The inflammatory response after cataract surgery can be pronounced due to the surgical trauma and also from the release of lens proteins, resulting in a red, painful eye. In addition, the capsular bag contracts and may fibrose after implantation of the IOL. This inflammation, fibrosis and pain can be reduced and the healing response modulated by using corticosteroids.

There are multiple steroids available: ketone steroids such as Pred Forte (prednisolone acetate 1%, Allergan), halogenated steroids such as Durezol (difluprednate ophthalmic emulsion 0.05%, Alcon) and ester steroids such as Lotemax (loteprednol etabonate ophthalmic suspension 0.5%, Bausch + Lomb). The ketone steroids are readily available in generic form, the halogenated steroids are stronger, and the ester steroids have less tendency to cause steroid-induced IOP rises. Dosing is typically for a few weeks after surgery, with the steroids tapered over time to avoid rebound inflammation upon abrupt discontinuation. Because all steroids can induce an increase in IOP, it is important to monitor patients closely during the postop period.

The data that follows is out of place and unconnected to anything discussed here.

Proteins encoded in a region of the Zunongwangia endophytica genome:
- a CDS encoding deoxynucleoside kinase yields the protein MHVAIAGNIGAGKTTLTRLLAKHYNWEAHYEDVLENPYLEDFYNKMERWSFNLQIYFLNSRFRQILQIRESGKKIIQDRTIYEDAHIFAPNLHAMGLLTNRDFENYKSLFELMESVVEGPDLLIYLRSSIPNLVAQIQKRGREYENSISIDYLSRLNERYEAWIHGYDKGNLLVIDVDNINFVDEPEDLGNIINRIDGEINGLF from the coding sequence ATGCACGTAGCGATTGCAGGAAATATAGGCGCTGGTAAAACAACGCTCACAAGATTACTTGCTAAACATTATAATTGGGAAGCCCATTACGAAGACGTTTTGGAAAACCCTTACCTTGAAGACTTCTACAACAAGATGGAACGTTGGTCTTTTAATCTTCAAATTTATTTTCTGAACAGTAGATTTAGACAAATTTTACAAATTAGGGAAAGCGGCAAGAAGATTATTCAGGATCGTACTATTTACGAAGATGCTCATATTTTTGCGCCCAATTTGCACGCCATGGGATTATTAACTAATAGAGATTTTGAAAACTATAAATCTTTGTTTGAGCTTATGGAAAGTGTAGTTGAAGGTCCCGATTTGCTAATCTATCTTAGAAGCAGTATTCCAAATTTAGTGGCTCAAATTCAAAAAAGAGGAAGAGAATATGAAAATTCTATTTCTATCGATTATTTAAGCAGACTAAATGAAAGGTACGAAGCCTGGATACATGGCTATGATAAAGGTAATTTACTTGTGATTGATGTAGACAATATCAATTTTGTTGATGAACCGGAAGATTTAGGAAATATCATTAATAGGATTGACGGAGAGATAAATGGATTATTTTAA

This patient underwent routine cataract surgery with preoperative dosing of bromfenac ophthalmic solution 0.09% to control the inflammatory response.
This patient underwent routine cataract surgery with preoperative dosing of bromfenac ophthalmic solution 0.09% to control the inflammatory response. Due to a history of steroid-response glaucoma, the patient’s inflammation was controlled using the NSAID as the sole medication. The day after surgery the patient has a quiet eye with a minimal amount of inflammation and no pain. The green arrow shows the mirror-like reflection of the camera light on the tear film, indicating a good ocular surface.
This patient had cataract surgery by a junior resident physician that was complicated by vitreous prolapse through the pupil (blue arrow) and corneal edema (red arrow).
This patient had cataract surgery by a junior resident physician that was complicated by vitreous prolapse through the pupil (blue arrow) and corneal edema (red arrow). The patient is at a higher risk of postoperative cystoid macular edema, often due to vitreomacular traction, and will require a longer dose of both corticosteroids and NSAIDs and perhaps further intervention.
Images: Devgan U

Nonsteroidal anti-inflammatory drugs